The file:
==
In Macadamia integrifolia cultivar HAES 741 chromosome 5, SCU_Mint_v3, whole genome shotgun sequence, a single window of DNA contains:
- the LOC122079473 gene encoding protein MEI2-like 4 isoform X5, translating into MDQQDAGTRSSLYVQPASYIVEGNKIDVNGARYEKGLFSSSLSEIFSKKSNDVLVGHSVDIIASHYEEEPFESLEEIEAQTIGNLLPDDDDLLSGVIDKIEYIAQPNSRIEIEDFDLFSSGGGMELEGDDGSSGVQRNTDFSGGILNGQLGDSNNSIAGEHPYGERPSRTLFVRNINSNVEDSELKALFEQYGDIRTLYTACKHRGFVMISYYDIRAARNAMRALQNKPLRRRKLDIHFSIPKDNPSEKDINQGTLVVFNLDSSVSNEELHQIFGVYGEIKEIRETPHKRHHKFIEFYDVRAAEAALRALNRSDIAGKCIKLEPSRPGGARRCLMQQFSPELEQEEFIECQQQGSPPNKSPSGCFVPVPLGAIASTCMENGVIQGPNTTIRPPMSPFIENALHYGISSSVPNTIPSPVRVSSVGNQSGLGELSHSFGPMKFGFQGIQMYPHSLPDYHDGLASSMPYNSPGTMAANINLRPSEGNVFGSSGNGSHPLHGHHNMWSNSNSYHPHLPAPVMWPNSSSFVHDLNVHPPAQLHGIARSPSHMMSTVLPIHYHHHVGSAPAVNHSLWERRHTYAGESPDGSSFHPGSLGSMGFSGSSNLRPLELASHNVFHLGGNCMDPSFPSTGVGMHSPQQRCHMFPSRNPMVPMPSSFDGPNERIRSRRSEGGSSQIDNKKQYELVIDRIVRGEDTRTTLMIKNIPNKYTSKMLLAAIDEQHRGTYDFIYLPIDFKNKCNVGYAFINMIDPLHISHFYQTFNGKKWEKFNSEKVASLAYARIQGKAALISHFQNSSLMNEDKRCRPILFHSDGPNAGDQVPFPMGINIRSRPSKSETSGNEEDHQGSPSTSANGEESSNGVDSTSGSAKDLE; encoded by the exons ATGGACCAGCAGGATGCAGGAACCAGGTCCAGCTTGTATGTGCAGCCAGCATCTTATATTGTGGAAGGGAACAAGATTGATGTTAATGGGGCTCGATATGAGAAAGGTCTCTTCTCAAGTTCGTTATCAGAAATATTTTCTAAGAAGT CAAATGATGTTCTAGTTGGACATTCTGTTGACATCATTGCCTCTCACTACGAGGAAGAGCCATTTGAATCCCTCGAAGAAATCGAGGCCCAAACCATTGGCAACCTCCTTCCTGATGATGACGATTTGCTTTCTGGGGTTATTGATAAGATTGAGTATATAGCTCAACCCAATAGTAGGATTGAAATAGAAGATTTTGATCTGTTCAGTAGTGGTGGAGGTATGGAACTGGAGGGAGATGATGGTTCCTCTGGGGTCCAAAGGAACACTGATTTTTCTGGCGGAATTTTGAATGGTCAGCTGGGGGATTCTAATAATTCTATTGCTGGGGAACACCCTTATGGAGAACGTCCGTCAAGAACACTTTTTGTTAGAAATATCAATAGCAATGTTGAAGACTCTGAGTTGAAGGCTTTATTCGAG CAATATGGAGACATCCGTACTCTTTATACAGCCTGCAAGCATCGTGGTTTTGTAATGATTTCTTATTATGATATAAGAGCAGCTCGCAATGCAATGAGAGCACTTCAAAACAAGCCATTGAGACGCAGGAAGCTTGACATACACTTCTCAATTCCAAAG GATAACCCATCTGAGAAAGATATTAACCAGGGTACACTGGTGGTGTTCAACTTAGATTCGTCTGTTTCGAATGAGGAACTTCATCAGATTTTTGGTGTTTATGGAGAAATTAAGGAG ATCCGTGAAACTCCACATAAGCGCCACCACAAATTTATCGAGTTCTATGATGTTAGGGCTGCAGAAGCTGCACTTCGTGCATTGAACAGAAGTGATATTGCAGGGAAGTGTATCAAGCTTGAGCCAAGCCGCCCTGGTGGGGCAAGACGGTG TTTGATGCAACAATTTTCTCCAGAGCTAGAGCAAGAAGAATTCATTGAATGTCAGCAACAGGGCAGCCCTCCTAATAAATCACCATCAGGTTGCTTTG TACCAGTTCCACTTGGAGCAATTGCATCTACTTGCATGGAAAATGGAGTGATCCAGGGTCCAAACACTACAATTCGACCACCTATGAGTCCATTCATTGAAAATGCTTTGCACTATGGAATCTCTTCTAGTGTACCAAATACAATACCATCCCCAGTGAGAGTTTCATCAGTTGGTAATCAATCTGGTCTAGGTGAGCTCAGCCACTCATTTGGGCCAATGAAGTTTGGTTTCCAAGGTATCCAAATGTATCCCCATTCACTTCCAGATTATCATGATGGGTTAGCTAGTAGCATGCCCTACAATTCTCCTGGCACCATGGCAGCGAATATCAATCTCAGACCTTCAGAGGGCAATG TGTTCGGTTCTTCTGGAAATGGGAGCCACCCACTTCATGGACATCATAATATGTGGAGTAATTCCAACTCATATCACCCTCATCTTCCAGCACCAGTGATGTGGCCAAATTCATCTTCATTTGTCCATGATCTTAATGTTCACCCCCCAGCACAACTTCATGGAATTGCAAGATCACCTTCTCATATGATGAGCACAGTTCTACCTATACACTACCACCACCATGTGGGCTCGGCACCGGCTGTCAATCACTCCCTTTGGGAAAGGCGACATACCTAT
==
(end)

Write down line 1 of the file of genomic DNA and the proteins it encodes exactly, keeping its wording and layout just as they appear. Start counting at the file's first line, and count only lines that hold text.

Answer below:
In Macadamia integrifolia cultivar HAES 741 chromosome 5, SCU_Mint_v3, whole genome shotgun sequence, a single window of DNA contains: